“It hasn’t been this good since the WTO protests a few years back!” exclaimed retired Seattle police officer, Clavis Frome, 72. “These kids are all “Free Tibet” and stuff and bothering those nice Orientals from China. Who can whip up fried rice better than these guys? I mean the Chinese give us something. What have we ever gotten to eat or use from Tibet? The Dalai Lama isn’t edible, is he?” He then added “Could I find Tibet on a map? No. I don’t even know why they’re fighting but I know youngsters are opening their mouths to people much more powerful than they are and they’re getting what’s coming to them! Makes me proud!” 84 year-old Florence Saperstein now residing in Florida noted “Watching this really reminds me of Haight Ashbury!”(A haven for the unclean in the late 60’s) She also stated “ I remember tossing hot water on them with my parents. They were always down on one knee with one hand up saying things like “Peace man!” and “Stop hitting me, I can’t see out of that eye man!” Well, stop making signs, take a bath and work for a living and I bet that vision problem would clear itself right up now, wouldn’t it?”
A "peaceful" demonstrator tries to "educate" a paraplegic.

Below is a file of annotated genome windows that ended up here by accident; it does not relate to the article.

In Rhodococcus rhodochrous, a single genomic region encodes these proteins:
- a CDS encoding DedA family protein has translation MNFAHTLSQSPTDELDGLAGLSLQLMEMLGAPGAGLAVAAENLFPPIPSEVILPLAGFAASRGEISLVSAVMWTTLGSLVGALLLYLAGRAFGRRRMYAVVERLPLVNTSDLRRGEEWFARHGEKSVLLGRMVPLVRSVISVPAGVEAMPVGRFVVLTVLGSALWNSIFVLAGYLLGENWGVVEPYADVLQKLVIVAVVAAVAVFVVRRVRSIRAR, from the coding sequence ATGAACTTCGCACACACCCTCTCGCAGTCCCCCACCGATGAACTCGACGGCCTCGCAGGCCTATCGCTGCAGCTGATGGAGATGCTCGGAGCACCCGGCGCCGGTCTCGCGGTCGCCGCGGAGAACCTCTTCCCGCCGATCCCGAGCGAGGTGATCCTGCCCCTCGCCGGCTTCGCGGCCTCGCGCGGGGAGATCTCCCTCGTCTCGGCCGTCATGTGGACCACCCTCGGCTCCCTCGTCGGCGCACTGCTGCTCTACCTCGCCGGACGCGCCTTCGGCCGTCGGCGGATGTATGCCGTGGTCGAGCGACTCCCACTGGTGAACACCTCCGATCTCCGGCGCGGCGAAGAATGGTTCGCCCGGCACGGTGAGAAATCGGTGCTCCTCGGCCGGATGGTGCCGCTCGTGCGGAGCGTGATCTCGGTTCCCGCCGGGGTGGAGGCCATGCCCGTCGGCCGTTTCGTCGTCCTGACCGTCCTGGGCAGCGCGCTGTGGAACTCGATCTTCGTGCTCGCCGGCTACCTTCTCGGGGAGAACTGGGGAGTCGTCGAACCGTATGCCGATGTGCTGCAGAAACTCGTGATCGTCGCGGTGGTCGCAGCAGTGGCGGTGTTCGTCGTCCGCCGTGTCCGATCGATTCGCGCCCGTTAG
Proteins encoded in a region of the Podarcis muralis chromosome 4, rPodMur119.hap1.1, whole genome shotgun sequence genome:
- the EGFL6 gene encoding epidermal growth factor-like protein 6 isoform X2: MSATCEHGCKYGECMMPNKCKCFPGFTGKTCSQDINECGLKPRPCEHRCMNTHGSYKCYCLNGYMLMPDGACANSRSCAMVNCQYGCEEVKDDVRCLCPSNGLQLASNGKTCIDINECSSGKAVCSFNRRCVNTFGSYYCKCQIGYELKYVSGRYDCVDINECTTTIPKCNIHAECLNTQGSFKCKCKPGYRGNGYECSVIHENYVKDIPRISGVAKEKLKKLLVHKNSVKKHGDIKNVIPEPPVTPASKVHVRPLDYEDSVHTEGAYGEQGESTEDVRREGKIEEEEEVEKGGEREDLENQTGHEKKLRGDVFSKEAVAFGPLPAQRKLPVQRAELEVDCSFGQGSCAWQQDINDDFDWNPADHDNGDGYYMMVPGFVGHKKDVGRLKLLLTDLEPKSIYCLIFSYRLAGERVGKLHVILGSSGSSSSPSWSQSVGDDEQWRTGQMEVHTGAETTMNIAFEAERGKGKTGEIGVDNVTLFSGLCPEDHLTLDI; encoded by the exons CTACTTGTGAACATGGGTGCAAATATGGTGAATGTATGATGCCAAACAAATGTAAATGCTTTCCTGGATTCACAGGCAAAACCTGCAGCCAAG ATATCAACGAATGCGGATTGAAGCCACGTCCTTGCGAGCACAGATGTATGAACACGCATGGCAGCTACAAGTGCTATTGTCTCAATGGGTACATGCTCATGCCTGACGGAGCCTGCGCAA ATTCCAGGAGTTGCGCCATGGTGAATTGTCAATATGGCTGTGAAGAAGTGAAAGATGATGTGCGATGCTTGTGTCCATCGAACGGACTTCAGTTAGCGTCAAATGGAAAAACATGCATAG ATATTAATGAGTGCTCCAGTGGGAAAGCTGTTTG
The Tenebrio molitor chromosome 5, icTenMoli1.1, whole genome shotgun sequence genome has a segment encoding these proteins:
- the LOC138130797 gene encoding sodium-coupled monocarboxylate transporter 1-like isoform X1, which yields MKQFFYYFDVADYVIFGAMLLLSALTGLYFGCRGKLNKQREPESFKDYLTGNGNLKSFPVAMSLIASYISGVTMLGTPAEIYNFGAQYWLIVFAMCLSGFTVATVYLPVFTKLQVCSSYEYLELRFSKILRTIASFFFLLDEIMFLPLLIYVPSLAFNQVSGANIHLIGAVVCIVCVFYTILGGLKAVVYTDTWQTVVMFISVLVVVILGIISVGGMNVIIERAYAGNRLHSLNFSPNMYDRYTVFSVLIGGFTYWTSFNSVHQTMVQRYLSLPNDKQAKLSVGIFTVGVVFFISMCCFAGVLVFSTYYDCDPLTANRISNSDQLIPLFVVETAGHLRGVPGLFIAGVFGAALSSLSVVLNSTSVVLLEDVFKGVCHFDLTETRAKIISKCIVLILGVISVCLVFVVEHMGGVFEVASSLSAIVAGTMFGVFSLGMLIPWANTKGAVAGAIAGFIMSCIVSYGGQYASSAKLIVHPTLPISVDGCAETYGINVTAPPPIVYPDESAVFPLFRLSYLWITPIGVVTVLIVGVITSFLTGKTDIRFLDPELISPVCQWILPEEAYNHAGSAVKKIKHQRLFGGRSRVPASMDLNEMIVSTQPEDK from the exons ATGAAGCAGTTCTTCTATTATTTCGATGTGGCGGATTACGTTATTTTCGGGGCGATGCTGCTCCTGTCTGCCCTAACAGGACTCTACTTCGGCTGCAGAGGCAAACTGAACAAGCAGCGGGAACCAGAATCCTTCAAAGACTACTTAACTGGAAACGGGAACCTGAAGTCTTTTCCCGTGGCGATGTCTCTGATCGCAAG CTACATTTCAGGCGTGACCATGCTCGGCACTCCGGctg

The craze has also taken over nursing homes countrywide with some establishments reporting a spike in interest at evening news telecasts with any segments on the Games. Professor Mike Turilli of T.I.C.H. (The Institute for the Concussing of Hippies), explained recent surge was caused by an overall renewed sense of “not giving a shit about other people.” “The late 60’s and early 70’s were a golden era for beating on the unkempt and uppity, but then hard times hit in the late 70’s with the oil crisis. Combine that with all the early 80’s Sally Struthers commercials and that damn “We Are The World” video, and all of a sudden people tried to be “compassionate” or “caring” and refrained from putting in work on some transient skull.” The scholar then pointed to an increase in emergency room visits for head trauma in cities such as San Francisco and Seattle in 1995 as the start of the resurgence. “After getting comfortable and complacent over a few years, kids thought they could whine for the less fortunate like Cobain and not bathe while sipping lattes and working on their laptops. They were wrong. Their parents and people that age remembered the beatings that put them in line and started to do the same to their offspring. This older generation could turn off Nirvana and Pearl Jam but there’s only one way to shut hippies up and this is how we have arrived where we are at today!”